Shoulder Care at Vermont Orthopaedic Clinic
At Vermont Orthopaedic Clinic, we understand that shoulder pain can affect your ability to play sports and perform everyday tasks, such as lifting heavy objects or reaching overhead. If you are experiencing shoulder pain or injury, you can trust our experienced specialists to diagnose and treat your condition – and return you to a pain-free, active life.
Shoulder pain or injury can be caused by repetitive movement, strenuous use or playing sports. Some conditions that affect your neck and cervical spine also can cause pain that travels to your shoulders. Our experienced specialists treat a range of conditions that cause shoulder pain, including:
Because your shoulder is a complex joint that is made up of bones, ligaments, tendons and muscles, our specialists will take the time to conduct a thorough examination and deliver an accurate diagnosis.
In addition to discussing your symptoms and history of shoulder injuries, our specialists will ask you questions about your lifestyle, including what sports you play and what type of work you do, to try to determine the cause of your shoulder pain. To ensure the most accurate diagnosis, our specialists may also order imaging tests, including:
- Magnetic resonance imaging (MRI). MRI uses a powerful magnetic field, radio waves and a computer to produce detailed images of your bones, joints, ligaments, cartilage, soft tissues and other body structures.
- X-Ray. X-ray is a quick, painless imaging procedure that creates digital pictures of your bones, soft tissue and other body structures. It is typically used to diagnose broken bones and other causes of pain.
- Ultrasound. Ultrasound is a safe, painless procedure that uses high-frequency sound waves and their echoes to create detailed images of soft tissue and other body parts.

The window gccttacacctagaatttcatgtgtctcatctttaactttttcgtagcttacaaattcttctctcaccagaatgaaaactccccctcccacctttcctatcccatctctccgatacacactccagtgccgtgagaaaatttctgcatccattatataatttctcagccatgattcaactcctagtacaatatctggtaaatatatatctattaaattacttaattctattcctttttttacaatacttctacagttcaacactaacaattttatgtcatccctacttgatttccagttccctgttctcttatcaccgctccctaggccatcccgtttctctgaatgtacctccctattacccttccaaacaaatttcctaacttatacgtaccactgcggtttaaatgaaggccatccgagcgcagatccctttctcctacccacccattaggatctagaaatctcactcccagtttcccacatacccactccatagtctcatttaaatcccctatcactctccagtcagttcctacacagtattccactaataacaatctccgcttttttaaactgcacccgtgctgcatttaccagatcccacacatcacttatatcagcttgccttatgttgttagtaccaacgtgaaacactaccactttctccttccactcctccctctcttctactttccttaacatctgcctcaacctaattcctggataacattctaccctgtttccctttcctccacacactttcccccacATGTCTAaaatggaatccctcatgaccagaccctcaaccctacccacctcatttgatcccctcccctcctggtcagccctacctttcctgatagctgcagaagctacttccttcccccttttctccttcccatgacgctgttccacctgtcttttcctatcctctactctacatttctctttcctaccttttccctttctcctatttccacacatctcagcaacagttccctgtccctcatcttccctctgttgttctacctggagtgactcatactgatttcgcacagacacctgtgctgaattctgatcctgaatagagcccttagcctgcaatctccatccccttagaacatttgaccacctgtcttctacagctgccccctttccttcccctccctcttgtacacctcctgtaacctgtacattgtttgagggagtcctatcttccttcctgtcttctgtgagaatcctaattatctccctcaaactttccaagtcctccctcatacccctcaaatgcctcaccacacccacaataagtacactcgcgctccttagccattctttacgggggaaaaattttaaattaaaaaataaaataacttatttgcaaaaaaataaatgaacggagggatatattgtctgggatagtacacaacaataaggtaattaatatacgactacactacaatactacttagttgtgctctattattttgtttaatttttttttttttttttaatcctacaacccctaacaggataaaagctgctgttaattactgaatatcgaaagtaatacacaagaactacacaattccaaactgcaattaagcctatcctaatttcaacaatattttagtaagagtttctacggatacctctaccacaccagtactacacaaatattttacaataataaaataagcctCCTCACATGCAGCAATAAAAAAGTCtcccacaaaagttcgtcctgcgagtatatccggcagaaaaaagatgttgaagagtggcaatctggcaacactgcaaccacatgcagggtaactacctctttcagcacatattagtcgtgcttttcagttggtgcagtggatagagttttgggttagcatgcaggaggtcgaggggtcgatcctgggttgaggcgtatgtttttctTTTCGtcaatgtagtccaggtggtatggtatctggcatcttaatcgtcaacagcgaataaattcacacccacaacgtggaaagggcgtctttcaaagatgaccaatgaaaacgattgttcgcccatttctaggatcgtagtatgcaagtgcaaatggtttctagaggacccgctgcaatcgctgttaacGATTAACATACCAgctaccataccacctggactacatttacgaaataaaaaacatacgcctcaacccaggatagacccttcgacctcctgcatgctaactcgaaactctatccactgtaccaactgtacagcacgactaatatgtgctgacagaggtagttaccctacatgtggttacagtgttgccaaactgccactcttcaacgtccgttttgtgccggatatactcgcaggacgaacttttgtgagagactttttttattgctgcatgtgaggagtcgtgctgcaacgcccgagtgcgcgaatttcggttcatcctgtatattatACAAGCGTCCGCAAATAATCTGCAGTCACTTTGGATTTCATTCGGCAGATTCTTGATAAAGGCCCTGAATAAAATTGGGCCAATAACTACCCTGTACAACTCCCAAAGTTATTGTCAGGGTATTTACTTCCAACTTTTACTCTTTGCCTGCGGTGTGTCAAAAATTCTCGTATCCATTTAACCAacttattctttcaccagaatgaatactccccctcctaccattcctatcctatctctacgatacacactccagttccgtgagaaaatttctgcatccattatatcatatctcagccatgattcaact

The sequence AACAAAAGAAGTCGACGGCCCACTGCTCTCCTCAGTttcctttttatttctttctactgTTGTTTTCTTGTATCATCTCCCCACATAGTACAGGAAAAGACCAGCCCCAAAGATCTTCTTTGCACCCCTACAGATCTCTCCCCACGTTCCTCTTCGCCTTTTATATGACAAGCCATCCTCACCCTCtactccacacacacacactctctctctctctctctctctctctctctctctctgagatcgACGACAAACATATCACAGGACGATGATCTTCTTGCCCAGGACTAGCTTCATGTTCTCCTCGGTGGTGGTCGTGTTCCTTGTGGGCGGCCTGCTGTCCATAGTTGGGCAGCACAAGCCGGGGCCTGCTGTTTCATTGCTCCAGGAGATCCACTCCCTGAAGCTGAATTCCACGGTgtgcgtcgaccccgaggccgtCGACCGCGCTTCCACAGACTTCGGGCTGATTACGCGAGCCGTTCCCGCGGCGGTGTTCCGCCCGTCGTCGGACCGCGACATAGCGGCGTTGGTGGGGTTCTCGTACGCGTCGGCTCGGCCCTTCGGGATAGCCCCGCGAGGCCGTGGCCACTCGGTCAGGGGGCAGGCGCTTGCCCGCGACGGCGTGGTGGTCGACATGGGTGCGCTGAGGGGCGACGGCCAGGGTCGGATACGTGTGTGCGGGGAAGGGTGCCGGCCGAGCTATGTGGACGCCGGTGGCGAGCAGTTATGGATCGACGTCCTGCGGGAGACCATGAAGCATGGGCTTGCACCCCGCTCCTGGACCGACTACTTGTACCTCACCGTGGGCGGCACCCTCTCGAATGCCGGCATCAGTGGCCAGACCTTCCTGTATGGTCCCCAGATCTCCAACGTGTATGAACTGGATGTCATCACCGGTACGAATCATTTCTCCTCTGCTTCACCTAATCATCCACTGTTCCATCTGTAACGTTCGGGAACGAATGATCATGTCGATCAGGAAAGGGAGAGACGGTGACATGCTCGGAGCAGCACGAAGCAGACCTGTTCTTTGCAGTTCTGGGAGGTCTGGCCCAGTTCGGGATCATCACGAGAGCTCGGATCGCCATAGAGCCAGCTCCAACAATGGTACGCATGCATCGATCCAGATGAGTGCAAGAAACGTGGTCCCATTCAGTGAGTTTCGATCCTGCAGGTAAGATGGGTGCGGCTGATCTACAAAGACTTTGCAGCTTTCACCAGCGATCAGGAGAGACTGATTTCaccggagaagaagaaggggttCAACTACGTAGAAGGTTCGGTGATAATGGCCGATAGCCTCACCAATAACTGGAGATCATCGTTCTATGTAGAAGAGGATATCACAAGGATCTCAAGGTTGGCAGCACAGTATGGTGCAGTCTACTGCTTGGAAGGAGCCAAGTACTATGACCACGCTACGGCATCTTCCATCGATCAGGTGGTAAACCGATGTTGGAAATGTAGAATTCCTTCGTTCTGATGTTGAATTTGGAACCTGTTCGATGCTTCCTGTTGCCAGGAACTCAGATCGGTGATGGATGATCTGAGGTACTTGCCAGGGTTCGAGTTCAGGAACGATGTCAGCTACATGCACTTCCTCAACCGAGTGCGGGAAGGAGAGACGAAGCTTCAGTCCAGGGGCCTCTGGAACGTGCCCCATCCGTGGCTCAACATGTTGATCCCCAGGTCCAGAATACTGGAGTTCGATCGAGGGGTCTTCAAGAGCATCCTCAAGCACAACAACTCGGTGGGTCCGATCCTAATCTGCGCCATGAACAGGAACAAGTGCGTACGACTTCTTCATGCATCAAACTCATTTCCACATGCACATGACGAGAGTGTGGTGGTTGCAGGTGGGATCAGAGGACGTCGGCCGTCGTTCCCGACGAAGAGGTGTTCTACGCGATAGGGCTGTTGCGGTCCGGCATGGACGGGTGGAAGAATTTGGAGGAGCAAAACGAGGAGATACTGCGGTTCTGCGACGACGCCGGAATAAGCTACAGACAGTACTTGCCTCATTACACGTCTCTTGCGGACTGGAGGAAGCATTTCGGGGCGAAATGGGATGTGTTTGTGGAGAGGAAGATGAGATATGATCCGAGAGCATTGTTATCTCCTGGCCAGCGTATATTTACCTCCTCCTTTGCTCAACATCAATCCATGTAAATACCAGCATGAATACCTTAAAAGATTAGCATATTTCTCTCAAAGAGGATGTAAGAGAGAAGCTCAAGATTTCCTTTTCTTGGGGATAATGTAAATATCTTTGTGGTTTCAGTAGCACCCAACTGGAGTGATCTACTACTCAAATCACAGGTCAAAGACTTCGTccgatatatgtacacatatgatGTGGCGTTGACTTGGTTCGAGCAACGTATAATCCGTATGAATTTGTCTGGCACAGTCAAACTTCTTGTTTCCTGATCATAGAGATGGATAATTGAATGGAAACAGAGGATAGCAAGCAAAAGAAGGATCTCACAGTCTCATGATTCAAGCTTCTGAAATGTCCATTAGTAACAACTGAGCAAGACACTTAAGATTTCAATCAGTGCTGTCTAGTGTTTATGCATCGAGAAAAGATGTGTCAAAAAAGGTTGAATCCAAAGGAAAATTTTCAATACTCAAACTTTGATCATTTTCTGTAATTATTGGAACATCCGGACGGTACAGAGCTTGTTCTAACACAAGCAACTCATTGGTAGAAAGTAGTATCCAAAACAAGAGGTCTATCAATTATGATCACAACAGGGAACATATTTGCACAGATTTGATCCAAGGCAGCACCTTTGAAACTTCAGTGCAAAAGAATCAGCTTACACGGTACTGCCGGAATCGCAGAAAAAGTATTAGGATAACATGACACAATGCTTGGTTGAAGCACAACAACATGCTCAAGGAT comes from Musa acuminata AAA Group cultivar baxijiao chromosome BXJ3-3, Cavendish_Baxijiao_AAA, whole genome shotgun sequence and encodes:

After delivering an accurate diagnosis, our skilled specialists will work with you to develop a personalized treatment plan. Our specialists offer a range of treatments, including surgical and non-surgical options, as well as shoulder replacement procedures.
Non-surgical treatment options for your shoulder condition may include:
- Physical Therapy. Physical therapy uses a combination of special exercises, massage, heat and icing, ultrasound or electric stimulation to help you regain and/or increase strength, mobility, and function.
- Occupational Therapy. Special shoulder exercises and movement techniques will help you to improve function and perform normal daily activities.
- Injections. Injections directly into the affected area of your shoulder can help to reduce pain and swelling.
- Medications. Your doctor may recommend over-the-counter or prescription medicines to relieve pain and swelling.
When non-surgical treatments do not provide relief or your condition is severe, shoulder surgery may be the best option for you. If you require shoulder surgery, our board-certified surgeons are experienced at using the latest minimally invasive, or arthroscopic, techniques to treat a range of shoulder conditions.
Arthroscopic surgery involves making a small incision near the affected area and inserting a small camera mounted on a thin, flexible tube to see inside the joint. Small surgical tools are inserted through other incisions and the entire operation is broadcast on a television screen to help your surgeon guide the instruments. Surgical procedures we perform include:
- Rotator Cuff Repair. During rotator cuff repair surgery, your surgeon will repair the tear in your rotator cuff using stitches.
- Bone Spur Removal. During bone spur removal surgery, your surgeon will use a special tool to smooth areas where bone spurs have developed to prevent further tissue damage.
- Shoulder Instability Repair. Shoulder instability surgery repairs torn or stretched ligaments so they can hold your shoulder in place.
- Labral Repair. Labral repair surgery removes or repairs the damaged tissue rim surrounding your shoulder socket.
- Removal of Damaged Tissue. Removal of damaged tissue can be used to treat arthritis or small fragments of cartilage or bone called loose bodies in the shoulder joint.
If your shoulder is severely damaged, your doctor may recommend a full or partial shoulder replacement. A partial shoulder replacement only replaces the ball of the shoulder joint, while a full replacement replaces the entire shoulder joint.
During your procedure, your doctor may also cap the ends of your upper arm bone and shoulder bone with artificial plastic and/or metal surfaces and use cement to hold the components in place. Your doctor will adjust the ligaments around your new joint to allow for maximum range of motion.